Trump yanks California’s authority to set higher standards for gas-guzzling cars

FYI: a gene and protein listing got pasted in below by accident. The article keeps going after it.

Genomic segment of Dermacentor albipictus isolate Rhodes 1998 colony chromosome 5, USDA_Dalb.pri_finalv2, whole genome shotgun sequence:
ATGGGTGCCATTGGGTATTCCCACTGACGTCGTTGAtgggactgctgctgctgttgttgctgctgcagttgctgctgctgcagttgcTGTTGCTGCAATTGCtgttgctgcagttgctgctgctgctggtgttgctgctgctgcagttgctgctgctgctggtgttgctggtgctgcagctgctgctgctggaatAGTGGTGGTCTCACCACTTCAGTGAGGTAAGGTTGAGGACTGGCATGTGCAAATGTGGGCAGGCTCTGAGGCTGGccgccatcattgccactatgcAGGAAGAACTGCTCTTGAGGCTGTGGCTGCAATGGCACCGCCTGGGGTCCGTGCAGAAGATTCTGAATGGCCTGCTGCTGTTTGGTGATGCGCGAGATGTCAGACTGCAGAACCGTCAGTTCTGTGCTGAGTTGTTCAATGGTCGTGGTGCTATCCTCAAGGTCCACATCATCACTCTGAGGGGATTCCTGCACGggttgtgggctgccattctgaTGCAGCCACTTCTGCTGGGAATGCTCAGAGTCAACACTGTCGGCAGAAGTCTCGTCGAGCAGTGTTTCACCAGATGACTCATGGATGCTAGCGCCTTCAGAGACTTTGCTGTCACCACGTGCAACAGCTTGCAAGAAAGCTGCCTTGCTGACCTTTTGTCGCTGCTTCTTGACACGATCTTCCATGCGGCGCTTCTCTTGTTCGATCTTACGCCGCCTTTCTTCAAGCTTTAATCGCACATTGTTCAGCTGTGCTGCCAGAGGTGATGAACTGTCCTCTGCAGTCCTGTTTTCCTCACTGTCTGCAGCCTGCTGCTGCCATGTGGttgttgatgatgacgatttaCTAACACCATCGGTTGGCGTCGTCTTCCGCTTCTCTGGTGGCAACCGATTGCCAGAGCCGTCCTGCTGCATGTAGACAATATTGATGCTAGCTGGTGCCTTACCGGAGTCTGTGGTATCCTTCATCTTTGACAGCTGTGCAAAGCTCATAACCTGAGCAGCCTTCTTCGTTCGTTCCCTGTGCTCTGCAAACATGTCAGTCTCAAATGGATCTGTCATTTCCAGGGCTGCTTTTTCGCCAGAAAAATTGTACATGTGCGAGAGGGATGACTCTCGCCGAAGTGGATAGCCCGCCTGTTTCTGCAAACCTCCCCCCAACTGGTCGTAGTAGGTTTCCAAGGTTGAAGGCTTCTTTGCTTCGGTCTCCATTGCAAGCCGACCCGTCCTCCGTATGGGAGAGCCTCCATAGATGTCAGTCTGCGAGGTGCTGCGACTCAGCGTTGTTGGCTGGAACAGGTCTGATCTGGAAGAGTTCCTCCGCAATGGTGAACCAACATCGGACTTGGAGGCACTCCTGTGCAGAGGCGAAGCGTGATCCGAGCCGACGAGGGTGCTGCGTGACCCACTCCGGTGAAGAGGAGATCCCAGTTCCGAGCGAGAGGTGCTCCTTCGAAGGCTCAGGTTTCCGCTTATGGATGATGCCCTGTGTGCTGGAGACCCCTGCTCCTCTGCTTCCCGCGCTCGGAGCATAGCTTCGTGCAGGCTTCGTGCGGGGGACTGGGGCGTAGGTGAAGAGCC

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The Trump administration today revoked California’s power to set higher fuel efficiency standards for automakers than the federal government—an authority formally given to the state by Congress under the Clean Air Act. Notoriously plagued by air pollution, California has long been a leader in reducing smog-forming tailpipe emissions. When the U.S. Environmental Protection Agency proposed gutting clean car standards last summer, the state could still keep its more protective pollution standards in place. Not anymore. In addition to California, which has the nation’s largest auto market, Trump’s move affects the stronger fuel efficiency standards for 13 other states. All told, the reversal will affect 35 percent of the passenger vehicle market, resulting in lower air quality for 118 million Americans and more planet-warming pollution. Americans will also end up paying more at the pump while automakers face increasing regulatory uncertainty. It’s a lose-lose-lose-lose kind of deal. 

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